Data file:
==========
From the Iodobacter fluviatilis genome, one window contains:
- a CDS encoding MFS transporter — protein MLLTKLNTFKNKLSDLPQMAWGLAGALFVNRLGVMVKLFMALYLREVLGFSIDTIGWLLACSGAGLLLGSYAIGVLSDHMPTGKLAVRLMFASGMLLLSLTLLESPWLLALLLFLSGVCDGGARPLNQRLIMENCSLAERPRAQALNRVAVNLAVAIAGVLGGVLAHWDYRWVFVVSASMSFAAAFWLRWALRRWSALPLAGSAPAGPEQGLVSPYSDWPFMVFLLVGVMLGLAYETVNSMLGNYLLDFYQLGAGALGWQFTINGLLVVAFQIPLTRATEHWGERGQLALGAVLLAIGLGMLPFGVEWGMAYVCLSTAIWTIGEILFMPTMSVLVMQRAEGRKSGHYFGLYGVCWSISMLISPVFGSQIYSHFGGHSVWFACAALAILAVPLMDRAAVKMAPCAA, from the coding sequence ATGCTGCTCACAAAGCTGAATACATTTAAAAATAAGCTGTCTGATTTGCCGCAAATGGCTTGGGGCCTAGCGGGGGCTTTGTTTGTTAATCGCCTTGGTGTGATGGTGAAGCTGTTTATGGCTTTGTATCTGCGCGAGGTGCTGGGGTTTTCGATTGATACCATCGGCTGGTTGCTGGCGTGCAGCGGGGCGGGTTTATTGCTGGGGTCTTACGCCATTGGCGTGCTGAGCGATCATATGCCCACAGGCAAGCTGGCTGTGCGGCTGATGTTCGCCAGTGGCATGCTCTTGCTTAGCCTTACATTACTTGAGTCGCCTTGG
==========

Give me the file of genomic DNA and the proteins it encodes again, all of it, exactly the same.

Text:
From the Iodobacter fluviatilis genome, one window contains:
- a CDS encoding MFS transporter — protein MLLTKLNTFKNKLSDLPQMAWGLAGALFVNRLGVMVKLFMALYLREVLGFSIDTIGWLLACSGAGLLLGSYAIGVLSDHMPTGKLAVRLMFASGMLLLSLTLLESPWLLALLLFLSGVCDGGARPLNQRLIMENCSLAERPRAQALNRVAVNLAVAIAGVLGGVLAHWDYRWVFVVSASMSFAAAFWLRWALRRWSALPLAGSAPAGPEQGLVSPYSDWPFMVFLLVGVMLGLAYETVNSMLGNYLLDFYQLGAGALGWQFTINGLLVVAFQIPLTRATEHWGERGQLALGAVLLAIGLGMLPFGVEWGMAYVCLSTAIWTIGEILFMPTMSVLVMQRAEGRKSGHYFGLYGVCWSISMLISPVFGSQIYSHFGGHSVWFACAALAILAVPLMDRAAVKMAPCAA, from the coding sequence ATGCTGCTCACAAAGCTGAATACATTTAAAAATAAGCTGTCTGATTTGCCGCAAATGGCTTGGGGCCTAGCGGGGGCTTTGTTTGTTAATCGCCTTGGTGTGATGGTGAAGCTGTTTATGGCTTTGTATCTGCGCGAGGTGCTGGGGTTTTCGATTGATACCATCGGCTGGTTGCTGGCGTGCAGCGGGGCGGGTTTATTGCTGGGGTCTTACGCCATTGGCGTGCTGAGCGATCATATGCCCACAGGCAAGCTGGCTGTGCGGCTGATGTTCGCCAGTGGCATGCTCTTGCTTAGCCTTACATTACTTGAGTCGCCTTGG